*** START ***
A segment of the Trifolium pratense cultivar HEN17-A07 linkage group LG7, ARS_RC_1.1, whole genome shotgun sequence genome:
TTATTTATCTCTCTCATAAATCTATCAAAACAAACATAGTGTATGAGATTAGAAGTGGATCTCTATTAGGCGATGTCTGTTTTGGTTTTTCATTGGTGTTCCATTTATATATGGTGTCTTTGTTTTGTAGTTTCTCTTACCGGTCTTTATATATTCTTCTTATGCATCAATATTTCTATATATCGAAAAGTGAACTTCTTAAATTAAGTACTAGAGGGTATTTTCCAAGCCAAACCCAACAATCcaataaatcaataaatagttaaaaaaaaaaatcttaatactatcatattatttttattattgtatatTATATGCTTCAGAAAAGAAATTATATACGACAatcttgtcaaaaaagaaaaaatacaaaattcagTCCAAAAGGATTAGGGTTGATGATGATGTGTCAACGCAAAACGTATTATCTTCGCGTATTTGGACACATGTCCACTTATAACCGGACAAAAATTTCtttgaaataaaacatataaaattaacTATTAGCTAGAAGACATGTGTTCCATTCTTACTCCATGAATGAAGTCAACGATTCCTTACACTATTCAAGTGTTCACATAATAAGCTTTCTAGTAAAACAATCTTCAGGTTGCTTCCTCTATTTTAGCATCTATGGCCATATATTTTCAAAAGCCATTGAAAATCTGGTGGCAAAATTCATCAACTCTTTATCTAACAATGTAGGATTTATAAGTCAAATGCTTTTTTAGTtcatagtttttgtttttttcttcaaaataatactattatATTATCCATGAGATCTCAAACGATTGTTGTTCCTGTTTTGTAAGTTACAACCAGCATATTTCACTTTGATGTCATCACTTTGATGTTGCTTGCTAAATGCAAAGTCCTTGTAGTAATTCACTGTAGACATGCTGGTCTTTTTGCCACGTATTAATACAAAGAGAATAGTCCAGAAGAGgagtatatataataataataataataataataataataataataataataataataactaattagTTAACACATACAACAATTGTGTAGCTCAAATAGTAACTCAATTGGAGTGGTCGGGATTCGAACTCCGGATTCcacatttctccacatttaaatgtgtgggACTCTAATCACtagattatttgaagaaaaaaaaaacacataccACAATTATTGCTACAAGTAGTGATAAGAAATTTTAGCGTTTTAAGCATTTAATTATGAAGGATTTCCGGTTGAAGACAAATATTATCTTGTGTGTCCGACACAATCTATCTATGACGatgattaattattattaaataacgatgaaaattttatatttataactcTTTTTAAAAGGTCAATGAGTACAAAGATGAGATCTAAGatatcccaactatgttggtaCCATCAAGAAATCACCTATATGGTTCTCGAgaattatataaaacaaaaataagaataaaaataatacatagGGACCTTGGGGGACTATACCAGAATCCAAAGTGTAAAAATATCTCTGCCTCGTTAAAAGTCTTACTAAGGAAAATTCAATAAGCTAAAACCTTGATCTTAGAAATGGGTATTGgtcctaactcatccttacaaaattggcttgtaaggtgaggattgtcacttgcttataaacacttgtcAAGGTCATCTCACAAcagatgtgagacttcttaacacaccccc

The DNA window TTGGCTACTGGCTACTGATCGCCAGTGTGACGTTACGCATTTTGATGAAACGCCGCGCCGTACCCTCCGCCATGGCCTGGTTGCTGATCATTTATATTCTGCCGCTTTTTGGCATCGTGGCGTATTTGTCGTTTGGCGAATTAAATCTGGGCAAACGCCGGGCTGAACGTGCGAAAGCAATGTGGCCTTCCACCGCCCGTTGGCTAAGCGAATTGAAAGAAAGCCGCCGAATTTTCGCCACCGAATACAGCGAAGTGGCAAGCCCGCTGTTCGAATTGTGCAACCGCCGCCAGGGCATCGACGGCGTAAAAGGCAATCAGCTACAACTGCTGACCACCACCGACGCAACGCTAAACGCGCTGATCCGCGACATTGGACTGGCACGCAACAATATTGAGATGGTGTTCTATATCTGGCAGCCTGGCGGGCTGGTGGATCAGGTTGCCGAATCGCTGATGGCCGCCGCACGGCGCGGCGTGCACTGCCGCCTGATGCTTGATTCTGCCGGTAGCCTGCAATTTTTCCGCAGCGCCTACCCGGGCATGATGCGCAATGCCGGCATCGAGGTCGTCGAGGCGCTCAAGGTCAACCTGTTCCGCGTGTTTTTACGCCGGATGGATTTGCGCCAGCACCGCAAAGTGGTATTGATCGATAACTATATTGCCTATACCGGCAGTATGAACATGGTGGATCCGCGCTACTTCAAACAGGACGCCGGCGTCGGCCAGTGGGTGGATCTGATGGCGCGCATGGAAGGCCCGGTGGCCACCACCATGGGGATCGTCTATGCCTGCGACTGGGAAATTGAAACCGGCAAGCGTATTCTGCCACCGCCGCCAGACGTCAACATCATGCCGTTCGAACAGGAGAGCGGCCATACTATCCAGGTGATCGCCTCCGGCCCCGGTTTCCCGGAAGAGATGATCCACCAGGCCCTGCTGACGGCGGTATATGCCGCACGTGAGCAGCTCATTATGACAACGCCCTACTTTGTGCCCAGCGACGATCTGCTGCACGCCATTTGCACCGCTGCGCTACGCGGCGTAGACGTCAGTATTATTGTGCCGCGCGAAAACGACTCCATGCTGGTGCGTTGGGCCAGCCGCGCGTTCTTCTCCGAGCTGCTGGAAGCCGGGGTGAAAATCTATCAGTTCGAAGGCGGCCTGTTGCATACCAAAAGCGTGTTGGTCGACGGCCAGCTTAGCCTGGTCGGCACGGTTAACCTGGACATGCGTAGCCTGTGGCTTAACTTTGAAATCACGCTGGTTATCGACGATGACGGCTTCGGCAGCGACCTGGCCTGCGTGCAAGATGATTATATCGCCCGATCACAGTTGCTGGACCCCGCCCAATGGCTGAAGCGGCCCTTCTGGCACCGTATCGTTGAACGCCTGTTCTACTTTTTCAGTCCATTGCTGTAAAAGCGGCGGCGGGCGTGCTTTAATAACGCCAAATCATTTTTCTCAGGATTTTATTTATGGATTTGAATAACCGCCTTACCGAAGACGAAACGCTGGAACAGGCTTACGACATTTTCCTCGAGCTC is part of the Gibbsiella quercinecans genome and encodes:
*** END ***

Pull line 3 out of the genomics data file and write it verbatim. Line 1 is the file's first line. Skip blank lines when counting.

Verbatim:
The DNA window TTGGCTACTGGCTACTGATCGCCAGTGTGACGTTACGCATTTTGATGAAACGCCGCGCCGTACCCTCCGCCATGGCCTGGTTGCTGATCATTTATATTCTGCCGCTTTTTGGCATCGTGGCGTATTTGTCGTTTGGCGAATTAAATCTGGGCAAACGCCGGGCTGAACGTGCGAAAGCAATGTGGCCTTCCACCGCCCGTTGGCTAAGCGAATTGAAAGAAAGCCGCCGAATTTTCGCCACCGAATACAGCGAAGTGGCAAGCCCGCTGTTCGAATTGTGCAACCGCCGCCAGGGCATCGACGGCGTAAAAGGCAATCAGCTACAACTGCTGACCACCACCGACGCAACGCTAAACGCGCTGATCCGCGACATTGGACTGGCACGCAACAATATTGAGATGGTGTTCTATATCTGGCAGCCTGGCGGGCTGGTGGATCAGGTTGCCGAATCGCTGATGGCCGCCGCACGGCGCGGCGTGCACTGCCGCCTGATGCTTGATTCTGCCGGTAGCCTGCAATTTTTCCGCAGCGCCTACCCGGGCATGATGCGCAATGCCGGCATCGAGGTCGTCGAGGCGCTCAAGGTCAACCTGTTCCGCGTGTTTTTACGCCGGATGGATTTGCGCCAGCACCGCAAAGTGGTATTGATCGATAACTATATTGCCTATACCGGCAGTATGAACATGGTGGATCCGCGCTACTTCAAACAGGACGCCGGCGTCGGCCAGTGGGTGGATCTGATGGCGCGCATGGAAGGCCCGGTGGCCACCACCATGGGGATCGTCTATGCCTGCGACTGGGAAATTGAAACCGGCAAGCGTATTCTGCCACCGCCGCCAGACGTCAACATCATGCCGTTCGAACAGGAGAGCGGCCATACTATCCAGGTGATCGCCTCCGGCCCCGGTTTCCCGGAAGAGATGATCCACCAGGCCCTGCTGACGGCGGTATATGCCGCACGTGAGCAGCTCATTATGACAACGCCCTACTTTGTGCCCAGCGACGATCTGCTGCACGCCATTTGCACCGCTGCGCTACGCGGCGTAGACGTCAGTATTATTGTGCCGCGCGAAAACGACTCCATGCTGGTGCGTTGGGCCAGCCGCGCGTTCTTCTCCGAGCTGCTGGAAGCCGGGGTGAAAATCTATCAGTTCGAAGGCGGCCTGTTGCATACCAAAAGCGTGTTGGTCGACGGCCAGCTTAGCCTGGTCGGCACGGTTAACCTGGACATGCGTAGCCTGTGGCTTAACTTTGAAATCACGCTGGTTATCGACGATGACGGCTTCGGCAGCGACCTGGCCTGCGTGCAAGATGATTATATCGCCCGATCACAGTTGCTGGACCCCGCCCAATGGCTGAAGCGGCCCTTCTGGCACCGTATCGTTGAACGCCTGTTCTACTTTTTCAGTCCATTGCTGTAAAAGCGGCGGCGGGCGTGCTTTAATAACGCCAAATCATTTTTCTCAGGATTTTATTTATGGATTTGAATAACCGCCTTACCGAAGACGAAACGCTGGAACAGGCTTACGACATTTTCCTCGAGCTC is part of the Gibbsiella quercinecans genome and encodes: